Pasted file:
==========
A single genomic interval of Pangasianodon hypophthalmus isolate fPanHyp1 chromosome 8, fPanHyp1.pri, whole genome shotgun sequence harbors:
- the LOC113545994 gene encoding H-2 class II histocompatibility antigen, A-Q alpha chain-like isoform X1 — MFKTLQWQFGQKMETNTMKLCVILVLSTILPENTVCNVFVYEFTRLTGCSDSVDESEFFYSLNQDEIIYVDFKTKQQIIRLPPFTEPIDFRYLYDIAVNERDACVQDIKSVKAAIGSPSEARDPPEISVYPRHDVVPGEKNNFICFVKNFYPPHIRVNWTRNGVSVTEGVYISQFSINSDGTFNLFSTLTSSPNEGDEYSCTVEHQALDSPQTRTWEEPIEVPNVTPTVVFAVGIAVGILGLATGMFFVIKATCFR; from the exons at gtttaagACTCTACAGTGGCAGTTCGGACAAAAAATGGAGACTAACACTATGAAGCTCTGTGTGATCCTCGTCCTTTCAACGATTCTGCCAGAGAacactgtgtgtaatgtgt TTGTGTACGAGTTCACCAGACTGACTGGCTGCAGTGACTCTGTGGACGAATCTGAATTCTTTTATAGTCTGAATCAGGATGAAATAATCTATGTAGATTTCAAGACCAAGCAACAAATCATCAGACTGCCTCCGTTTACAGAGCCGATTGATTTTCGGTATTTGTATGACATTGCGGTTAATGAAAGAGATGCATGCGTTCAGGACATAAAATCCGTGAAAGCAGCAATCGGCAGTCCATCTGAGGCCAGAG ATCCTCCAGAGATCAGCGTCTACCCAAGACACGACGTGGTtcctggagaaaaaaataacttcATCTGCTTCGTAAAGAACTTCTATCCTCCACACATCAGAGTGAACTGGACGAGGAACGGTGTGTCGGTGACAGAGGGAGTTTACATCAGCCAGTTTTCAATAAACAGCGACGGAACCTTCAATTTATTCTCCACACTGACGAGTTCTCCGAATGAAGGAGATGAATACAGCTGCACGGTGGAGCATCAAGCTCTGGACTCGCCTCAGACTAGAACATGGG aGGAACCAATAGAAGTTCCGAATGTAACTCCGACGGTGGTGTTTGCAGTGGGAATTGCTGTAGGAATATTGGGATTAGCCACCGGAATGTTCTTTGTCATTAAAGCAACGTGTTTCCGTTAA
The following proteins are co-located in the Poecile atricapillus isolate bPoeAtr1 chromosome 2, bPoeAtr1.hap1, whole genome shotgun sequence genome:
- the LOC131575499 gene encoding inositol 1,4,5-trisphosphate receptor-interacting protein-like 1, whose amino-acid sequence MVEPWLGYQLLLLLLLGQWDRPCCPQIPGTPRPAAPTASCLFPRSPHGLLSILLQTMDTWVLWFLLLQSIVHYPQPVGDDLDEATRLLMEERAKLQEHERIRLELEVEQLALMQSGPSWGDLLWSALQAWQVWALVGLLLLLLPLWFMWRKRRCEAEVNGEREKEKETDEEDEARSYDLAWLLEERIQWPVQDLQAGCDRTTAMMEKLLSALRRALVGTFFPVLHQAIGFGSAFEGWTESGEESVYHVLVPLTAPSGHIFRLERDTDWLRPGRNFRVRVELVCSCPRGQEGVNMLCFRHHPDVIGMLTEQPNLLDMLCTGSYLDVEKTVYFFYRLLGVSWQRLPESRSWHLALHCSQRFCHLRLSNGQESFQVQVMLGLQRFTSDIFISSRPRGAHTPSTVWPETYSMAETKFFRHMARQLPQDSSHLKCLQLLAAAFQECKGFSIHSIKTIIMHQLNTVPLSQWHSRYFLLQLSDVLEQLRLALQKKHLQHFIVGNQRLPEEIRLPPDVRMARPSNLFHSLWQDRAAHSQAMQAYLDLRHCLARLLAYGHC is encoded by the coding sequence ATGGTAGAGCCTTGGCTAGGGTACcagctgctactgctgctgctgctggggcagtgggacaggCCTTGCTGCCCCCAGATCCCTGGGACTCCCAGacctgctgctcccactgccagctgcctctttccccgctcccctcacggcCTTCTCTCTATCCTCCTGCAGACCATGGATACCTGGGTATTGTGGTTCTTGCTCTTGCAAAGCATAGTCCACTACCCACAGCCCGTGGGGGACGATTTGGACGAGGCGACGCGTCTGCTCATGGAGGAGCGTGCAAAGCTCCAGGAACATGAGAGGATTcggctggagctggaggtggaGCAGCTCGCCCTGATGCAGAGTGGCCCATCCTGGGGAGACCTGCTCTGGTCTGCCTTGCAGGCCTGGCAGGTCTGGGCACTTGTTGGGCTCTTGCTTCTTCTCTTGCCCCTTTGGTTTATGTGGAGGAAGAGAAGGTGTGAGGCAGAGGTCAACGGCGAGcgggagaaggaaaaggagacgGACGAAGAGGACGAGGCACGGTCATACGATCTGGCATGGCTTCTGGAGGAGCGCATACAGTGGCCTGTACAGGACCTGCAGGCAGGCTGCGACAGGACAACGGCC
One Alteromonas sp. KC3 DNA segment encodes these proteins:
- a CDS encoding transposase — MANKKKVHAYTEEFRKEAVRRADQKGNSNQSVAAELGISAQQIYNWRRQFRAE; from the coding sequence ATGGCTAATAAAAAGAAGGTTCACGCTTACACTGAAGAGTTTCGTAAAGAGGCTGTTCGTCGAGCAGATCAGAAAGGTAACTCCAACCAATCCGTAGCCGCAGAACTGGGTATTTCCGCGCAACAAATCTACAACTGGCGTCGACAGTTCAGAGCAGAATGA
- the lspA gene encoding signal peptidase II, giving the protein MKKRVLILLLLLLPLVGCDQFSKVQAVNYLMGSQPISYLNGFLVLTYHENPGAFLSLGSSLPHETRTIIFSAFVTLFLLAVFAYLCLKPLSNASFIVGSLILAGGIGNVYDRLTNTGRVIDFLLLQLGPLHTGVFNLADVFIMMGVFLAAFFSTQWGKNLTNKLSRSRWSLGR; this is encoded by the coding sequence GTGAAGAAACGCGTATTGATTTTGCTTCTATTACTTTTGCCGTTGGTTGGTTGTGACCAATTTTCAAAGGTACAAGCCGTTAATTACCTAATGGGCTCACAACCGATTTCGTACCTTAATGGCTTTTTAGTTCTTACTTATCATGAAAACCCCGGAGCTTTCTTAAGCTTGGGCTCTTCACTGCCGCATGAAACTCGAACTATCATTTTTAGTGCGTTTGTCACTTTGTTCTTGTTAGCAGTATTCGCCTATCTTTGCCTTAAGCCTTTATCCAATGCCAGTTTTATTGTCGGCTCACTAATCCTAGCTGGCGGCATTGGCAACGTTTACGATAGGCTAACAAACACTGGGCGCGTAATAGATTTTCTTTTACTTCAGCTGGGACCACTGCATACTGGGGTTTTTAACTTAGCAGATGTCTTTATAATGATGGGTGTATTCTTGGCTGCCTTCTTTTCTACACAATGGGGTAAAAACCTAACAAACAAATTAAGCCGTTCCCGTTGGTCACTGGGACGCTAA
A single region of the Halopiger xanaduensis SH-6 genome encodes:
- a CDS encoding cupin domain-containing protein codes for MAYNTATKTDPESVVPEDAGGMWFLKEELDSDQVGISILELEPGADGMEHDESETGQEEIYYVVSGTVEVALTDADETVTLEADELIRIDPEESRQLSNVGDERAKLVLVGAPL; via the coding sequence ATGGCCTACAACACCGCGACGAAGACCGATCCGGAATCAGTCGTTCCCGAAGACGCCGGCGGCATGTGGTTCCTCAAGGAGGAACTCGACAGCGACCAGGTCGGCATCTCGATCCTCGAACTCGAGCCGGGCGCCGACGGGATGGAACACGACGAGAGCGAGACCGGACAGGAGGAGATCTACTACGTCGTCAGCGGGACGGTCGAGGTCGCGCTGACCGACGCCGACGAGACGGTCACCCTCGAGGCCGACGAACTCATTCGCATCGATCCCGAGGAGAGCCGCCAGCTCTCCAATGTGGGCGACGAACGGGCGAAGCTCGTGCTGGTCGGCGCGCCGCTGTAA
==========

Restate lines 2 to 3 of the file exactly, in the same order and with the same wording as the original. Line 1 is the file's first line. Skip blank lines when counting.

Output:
- the LOC113545994 gene encoding H-2 class II histocompatibility antigen, A-Q alpha chain-like isoform X1 — MFKTLQWQFGQKMETNTMKLCVILVLSTILPENTVCNVFVYEFTRLTGCSDSVDESEFFYSLNQDEIIYVDFKTKQQIIRLPPFTEPIDFRYLYDIAVNERDACVQDIKSVKAAIGSPSEARDPPEISVYPRHDVVPGEKNNFICFVKNFYPPHIRVNWTRNGVSVTEGVYISQFSINSDGTFNLFSTLTSSPNEGDEYSCTVEHQALDSPQTRTWEEPIEVPNVTPTVVFAVGIAVGILGLATGMFFVIKATCFR; from the exons at gtttaagACTCTACAGTGGCAGTTCGGACAAAAAATGGAGACTAACACTATGAAGCTCTGTGTGATCCTCGTCCTTTCAACGATTCTGCCAGAGAacactgtgtgtaatgtgt TTGTGTACGAGTTCACCAGACTGACTGGCTGCAGTGACTCTGTGGACGAATCTGAATTCTTTTATAGTCTGAATCAGGATGAAATAATCTATGTAGATTTCAAGACCAAGCAACAAATCATCAGACTGCCTCCGTTTACAGAGCCGATTGATTTTCGGTATTTGTATGACATTGCGGTTAATGAAAGAGATGCATGCGTTCAGGACATAAAATCCGTGAAAGCAGCAATCGGCAGTCCATCTGAGGCCAGAG ATCCTCCAGAGATCAGCGTCTACCCAAGACACGACGTGGTtcctggagaaaaaaataacttcATCTGCTTCGTAAAGAACTTCTATCCTCCACACATCAGAGTGAACTGGACGAGGAACGGTGTGTCGGTGACAGAGGGAGTTTACATCAGCCAGTTTTCAATAAACAGCGACGGAACCTTCAATTTATTCTCCACACTGACGAGTTCTCCGAATGAAGGAGATGAATACAGCTGCACGGTGGAGCATCAAGCTCTGGACTCGCCTCAGACTAGAACATGGG aGGAACCAATAGAAGTTCCGAATGTAACTCCGACGGTGGTGTTTGCAGTGGGAATTGCTGTAGGAATATTGGGATTAGCCACCGGAATGTTCTTTGTCATTAAAGCAACGTGTTTCCGTTAA
The following proteins are co-located in the Poecile atricapillus isolate bPoeAtr1 chromosome 2, bPoeAtr1.hap1, whole genome shotgun sequence genome: